77 F3d 1199 United States v. Beierle

77 F.3d 1199

96 Cal. Daily Op. Serv. 1541, 96 Daily Journal
D.A.R. 2581
UNITED STATES of America, Plaintiff-Appellee,
Peter A. BEIERLE, Defendant-Appellant.

No. 95-35286.

United States Court of Appeals,
Ninth Circuit.

Submitted* Jan. 22, 1996.
Decided March 6, 1996.

Peter A. Beierle, Sheridan, Oregon, in pro se, for defendant-appellant.

Fred N. Weinhouse, Assistant United States Attorney, Portland, Oregon, for plaintiff-appellee.

Appeal from the United States District Court for the District of Oregon; Helen J. Frye, District Judge, Presiding.

Before SNEED, SKOPIL, and FERGUSON, Circuit Judges.

Opinion by Judge SNEED.

SNEED, Circuit Judge:

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Defendant Peter Beierle appeals the district court's denial of his 28 U.S.C. § 2255 motion. Beierle contends that his 25-year sentence should be reduced to 20 years, the statutory maximum for unarmed bank robbery under 18 U.S.C. § 2113(a), because the district court erroneously enhanced his sentence under section 2113(d), after related firearms charges were dismissed pursuant to a plea agreement. We have jurisdiction pursuant to 28 U.S.C. §§ 1291, 2255, and we affirm.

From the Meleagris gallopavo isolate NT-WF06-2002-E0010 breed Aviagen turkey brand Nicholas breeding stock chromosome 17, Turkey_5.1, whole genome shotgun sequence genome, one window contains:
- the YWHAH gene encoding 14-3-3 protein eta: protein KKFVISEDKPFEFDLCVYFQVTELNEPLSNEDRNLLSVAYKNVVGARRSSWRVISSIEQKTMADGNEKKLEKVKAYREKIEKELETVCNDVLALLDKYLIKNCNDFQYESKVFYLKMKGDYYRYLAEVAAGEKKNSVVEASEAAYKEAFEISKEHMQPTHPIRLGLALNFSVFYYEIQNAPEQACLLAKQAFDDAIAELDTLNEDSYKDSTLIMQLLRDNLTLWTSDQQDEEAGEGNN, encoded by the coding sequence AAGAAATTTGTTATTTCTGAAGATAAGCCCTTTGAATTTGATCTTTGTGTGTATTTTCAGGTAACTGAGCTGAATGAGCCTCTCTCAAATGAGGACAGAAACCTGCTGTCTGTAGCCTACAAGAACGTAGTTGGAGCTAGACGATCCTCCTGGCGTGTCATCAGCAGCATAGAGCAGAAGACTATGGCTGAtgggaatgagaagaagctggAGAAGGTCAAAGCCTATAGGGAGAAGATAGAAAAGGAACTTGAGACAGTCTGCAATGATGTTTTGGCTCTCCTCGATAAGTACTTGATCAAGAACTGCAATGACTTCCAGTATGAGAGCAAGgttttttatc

On February 17, 1988, Peter Alexander Beierle was charged in federal court with (1) armed bank robbery in violation of 18 U.S.C. § 2113(a, d); (2) unlawfully carrying a firearm during the commission of a crime of violence in violation of 18 U.S.C. § 924(c)(1); and (3) possession of an unregistered sawed-off shotgun in violation of 26 U.S.C. §§ 5861(d), 5871. On April 14, 1988, Beierle entered a no contest plea to count I, armed bank robbery, in exchange for dismissal of counts II and III.


In connection with the no contest plea, Beierle signed a petition and order for entering a no contest plea, which stated that he had consulted with his attorney and read the indictment, understood the charges, understood the maximum sentence was 25 years' imprisonment and a $250,000 fine, and was pleading no contest freely and voluntarily. During the plea colloquy, Beierle confirmed that he understood the terms and effect of the plea agreement, including the 25-year sentence maximum, stated that he was satisfied with his attorney's performance, and asked the court to accept the plea. Beierle did not object to the calculation of his sentence. On May 23, 1988, he was sentenced to 25 years' imprisonment.